COP28 Will Be Earth-Shaping News in 2024 and Beyond

September 20, 2023
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COP28 President-Designate Sultan al-Jaber of the United Arab Emirates, at right, and UN Climate Change Executive Secretary Simon Stiell, at the signing of the host country agreement in August 2023. Photo: UAE Government, via UNFCCC website.

Issue Backgrounder: COP28 Will Be Earth-Shaping News in 2024 and Beyond

Analysis by Joseph A. Davis

If the future of the world’s warming climate depends on the upcoming international meeting known as COP28, strap in for a bumpy ride.

The latest installment of negotiations under the United Nations Framework Convention on Climate Change, or UNFCCC, the 28th Conference of Parties, is set to happen in Expo City Dubai, United Arab Emirates, from Nov. 30 to Dec. 12.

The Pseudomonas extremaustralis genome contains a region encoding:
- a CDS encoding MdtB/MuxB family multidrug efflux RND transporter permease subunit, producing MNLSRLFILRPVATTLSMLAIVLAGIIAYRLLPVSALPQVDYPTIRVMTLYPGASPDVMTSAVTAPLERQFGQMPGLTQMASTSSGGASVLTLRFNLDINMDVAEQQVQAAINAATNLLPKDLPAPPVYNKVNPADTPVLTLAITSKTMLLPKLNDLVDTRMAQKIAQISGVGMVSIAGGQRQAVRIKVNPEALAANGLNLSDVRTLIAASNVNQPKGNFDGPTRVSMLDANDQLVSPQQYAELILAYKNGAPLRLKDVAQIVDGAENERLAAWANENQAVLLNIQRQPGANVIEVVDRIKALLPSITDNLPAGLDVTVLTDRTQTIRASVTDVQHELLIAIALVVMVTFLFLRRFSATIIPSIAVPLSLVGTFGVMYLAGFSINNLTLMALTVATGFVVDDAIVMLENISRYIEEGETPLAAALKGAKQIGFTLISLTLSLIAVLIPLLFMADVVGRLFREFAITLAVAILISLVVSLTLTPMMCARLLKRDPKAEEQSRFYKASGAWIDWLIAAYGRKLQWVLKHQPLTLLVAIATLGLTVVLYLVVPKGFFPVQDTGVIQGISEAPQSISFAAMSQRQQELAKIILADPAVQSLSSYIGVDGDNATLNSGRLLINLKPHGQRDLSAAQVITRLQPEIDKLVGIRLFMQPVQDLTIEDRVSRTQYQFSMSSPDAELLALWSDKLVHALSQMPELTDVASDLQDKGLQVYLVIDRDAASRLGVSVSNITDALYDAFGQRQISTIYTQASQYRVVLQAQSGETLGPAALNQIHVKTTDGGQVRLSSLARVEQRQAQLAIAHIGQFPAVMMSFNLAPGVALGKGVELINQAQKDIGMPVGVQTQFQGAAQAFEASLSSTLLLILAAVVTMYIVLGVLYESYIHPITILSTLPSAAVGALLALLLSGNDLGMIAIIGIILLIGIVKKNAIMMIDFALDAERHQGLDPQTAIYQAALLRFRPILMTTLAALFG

COP28 is a do-or-die moment, a last call.

Global heating is happening now and

the effects are literally disastrous.


For most climate change watchers, COP28 is a do-or-die moment, a last call. Global heating is happening now and the effects are literally disastrous. Despite huge efforts by many countries, and expensive PR, greenhouse gases are rising and the global temperature is frying billions of people.

Even with that reality, the biggest issue before COP28 remains whether the world’s nations will make a firm commitment to end virtually all fossil fuel burning by a date certain.


Consequences, urgency